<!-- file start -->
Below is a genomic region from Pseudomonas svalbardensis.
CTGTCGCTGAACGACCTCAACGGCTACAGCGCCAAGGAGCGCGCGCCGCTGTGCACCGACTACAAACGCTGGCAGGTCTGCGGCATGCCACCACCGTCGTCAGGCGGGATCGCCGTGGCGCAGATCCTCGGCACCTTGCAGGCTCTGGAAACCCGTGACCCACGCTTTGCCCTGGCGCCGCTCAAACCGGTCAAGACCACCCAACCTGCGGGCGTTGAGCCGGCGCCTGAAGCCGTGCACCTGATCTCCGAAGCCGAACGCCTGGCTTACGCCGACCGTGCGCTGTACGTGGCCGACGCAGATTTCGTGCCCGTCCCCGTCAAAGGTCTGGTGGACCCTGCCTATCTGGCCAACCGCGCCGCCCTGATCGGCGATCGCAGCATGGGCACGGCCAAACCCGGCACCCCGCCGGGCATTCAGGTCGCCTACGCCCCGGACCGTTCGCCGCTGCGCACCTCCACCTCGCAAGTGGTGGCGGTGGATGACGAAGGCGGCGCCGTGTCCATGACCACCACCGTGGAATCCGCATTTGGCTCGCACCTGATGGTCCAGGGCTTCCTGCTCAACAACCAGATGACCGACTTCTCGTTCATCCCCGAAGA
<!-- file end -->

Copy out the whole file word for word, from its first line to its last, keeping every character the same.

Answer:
Below is a genomic region from Pseudomonas svalbardensis.
CTGTCGCTGAACGACCTCAACGGCTACAGCGCCAAGGAGCGCGCGCCGCTGTGCACCGACTACAAACGCTGGCAGGTCTGCGGCATGCCACCACCGTCGTCAGGCGGGATCGCCGTGGCGCAGATCCTCGGCACCTTGCAGGCTCTGGAAACCCGTGACCCACGCTTTGCCCTGGCGCCGCTCAAACCGGTCAAGACCACCCAACCTGCGGGCGTTGAGCCGGCGCCTGAAGCCGTGCACCTGATCTCCGAAGCCGAACGCCTGGCTTACGCCGACCGTGCGCTGTACGTGGCCGACGCAGATTTCGTGCCCGTCCCCGTCAAAGGTCTGGTGGACCCTGCCTATCTGGCCAACCGCGCCGCCCTGATCGGCGATCGCAGCATGGGCACGGCCAAACCCGGCACCCCGCCGGGCATTCAGGTCGCCTACGCCCCGGACCGTTCGCCGCTGCGCACCTCCACCTCGCAAGTGGTGGCGGTGGATGACGAAGGCGGCGCCGTGTCCATGACCACCACCGTGGAATCCGCATTTGGCTCGCACCTGATGGTCCAGGGCTTCCTGCTCAACAACCAGATGACCGACTTCTCGTTCATCCCCGAAGA